Where Are All the Men?… In Higher Education Human Sexuality Courses

About the Author:  Kalina Lamb is a Health Psychology PhD student at Oregon State University researching sexual minority health and religion and health topics. She is passionate about health equity and inclusive education.  This is part of our series of Research Advancing Pedagogy (RAPblogs, designed to share the latest pedagogical research from across the disciplines in a pragmatic format

It’s no surprise that comprehensive sex education can lead to a number of positive outcomes including reduced STI incidence and unwanted pregnancy.1,2 What is surprising, however, is that not everyone may be benefitting from this type of education equally.

Beginning in adolescence, young men and women are treated differently when it comes to sex education.3 Compared to teenage boys, teenage girls tend to receive more comprehensive sex education both from their parents and their schools, and they tend to receive this information earlier.3 It would be one thing if we found that men were just slow to learn or engage with these topics, but these differences in quality and timing of education may be persisting and extending into the higher education spheres.

What did they do and find?

In a recent study, researchers at Clemson University4, found that women outnumbered men across 58 human sexuality courses taught at 51 four-year universities and colleges. The average female to male ratio in human sexuality courses ranged from 3/1 to 6/1. Furthermore, subsequent analyses of a subsample of these courses at Clemson University specifically revealed these differences were not adequately explained by the predominantly female majors (e.g., psychology and social sciences) in which these courses are typically housed.

Some potential reasons for these male to female discrepancies in human sexuality classes could be gender roles (e.g., masculinity norms) and stereotypes about human sexuality course content.4 Men may tend to believe that they don’t “need” human sexuality education, or that it’s a course that covers topics more oriented towards women. Regardless of what men believe about their own sex education, there may be practical benefits to increasing male enrollment in human sexuality courses. Specifically, instructors anecdotally report that class discussions are better when more men are enrolled.4 Furthermore, comprehensive sex education can improve academic success and prevent dating violence in youth; increasing male enrollment in human sexuality courses could lead to improvements in these areas on college campuses as well.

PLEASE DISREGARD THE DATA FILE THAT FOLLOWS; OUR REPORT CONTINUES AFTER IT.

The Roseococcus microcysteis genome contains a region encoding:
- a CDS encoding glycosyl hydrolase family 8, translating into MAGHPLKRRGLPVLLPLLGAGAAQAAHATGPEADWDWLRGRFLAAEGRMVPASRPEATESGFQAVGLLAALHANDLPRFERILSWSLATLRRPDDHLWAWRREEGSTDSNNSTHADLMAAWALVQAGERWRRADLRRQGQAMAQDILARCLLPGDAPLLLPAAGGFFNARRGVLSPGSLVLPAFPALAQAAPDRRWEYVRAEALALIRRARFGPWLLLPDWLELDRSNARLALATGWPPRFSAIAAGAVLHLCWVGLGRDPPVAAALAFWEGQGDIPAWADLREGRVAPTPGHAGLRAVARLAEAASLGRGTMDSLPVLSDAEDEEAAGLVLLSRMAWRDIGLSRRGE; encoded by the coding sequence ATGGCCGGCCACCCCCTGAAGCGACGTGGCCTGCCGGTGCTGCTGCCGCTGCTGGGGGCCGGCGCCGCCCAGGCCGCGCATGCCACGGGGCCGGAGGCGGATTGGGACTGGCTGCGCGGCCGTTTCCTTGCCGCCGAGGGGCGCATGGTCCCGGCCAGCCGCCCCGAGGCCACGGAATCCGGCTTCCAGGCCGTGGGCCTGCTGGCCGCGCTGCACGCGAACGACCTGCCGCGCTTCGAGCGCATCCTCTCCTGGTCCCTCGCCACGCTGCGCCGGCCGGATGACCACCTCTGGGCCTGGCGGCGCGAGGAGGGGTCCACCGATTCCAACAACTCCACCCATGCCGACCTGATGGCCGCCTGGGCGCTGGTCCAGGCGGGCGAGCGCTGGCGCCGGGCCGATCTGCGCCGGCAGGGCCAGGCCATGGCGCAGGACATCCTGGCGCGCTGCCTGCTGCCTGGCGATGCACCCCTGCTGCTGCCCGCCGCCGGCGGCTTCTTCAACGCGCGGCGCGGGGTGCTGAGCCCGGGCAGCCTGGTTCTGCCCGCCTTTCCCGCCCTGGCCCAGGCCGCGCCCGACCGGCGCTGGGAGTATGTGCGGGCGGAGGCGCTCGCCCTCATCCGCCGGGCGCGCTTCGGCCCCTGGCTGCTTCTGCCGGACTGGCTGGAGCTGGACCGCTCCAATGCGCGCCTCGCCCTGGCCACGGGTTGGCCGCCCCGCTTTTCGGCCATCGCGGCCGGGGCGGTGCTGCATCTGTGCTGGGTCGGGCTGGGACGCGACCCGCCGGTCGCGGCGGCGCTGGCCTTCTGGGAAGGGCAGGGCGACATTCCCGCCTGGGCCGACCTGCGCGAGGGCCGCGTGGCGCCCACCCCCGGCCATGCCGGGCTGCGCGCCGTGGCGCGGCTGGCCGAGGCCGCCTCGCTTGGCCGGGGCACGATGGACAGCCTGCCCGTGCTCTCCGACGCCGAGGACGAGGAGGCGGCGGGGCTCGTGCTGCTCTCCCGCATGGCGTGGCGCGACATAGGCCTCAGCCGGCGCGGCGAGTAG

So what does this mean for practice? There are several solutions that institutions may wish to consider if they want to increase male enrollment in human sexuality courses:

  • Increased Marketing: Universities may benefit from promoting human sexuality courses to their students in a way that makes it clear that this course can benefit everyone. Departments that house human sexuality courses may want to consider targeted and purposeful recruiting efforts to enroll more men into these courses.
  • More Online Human Sexuality Courses: An interesting finding from the study was that offering more online human sexuality courses may increase male enrollment.4 This may be a good option to increase male enrollment, as it overcomes some masculinity concerns and provides some privacy and anonymity.
  • Making Human Sexuality a “Bacc Core”: A more extreme (but probably worthwhile) option to consider would be to make these courses required for all undergraduate students. Much like students are required to enroll in a history course, a math course, and a writing course to complete their general education or baccalaureate requirements, institutions may wish to consider adding Human Sexuality to the list.

Regardless of whether the solution is an extreme or more practical one, higher education institutions should be taking a closer look at their Human Sexuality courses and doing something to encourage male enrollment.


  1. Guttmacher Institute. (2017). American Adolescents’ Sources of Sexual Health Information.
  2. Szydlowski, M. B. (2015). Sexual health education and academic success: Effective programs foster student achievement. Advocates for Youth.
  3. Martinez, G., Abama, J., & Copen, C. (2010). Educating teenagers about sex in the United States. Hyattsville, MD: Centers for Disease Control and Prevention, 44.
  4. King, B. M., Burke, S. R., & Gates, T. M. (2019). Is there a gender difference in US college students’ desire for school-based sexuality education? Sex Education. 1-10.
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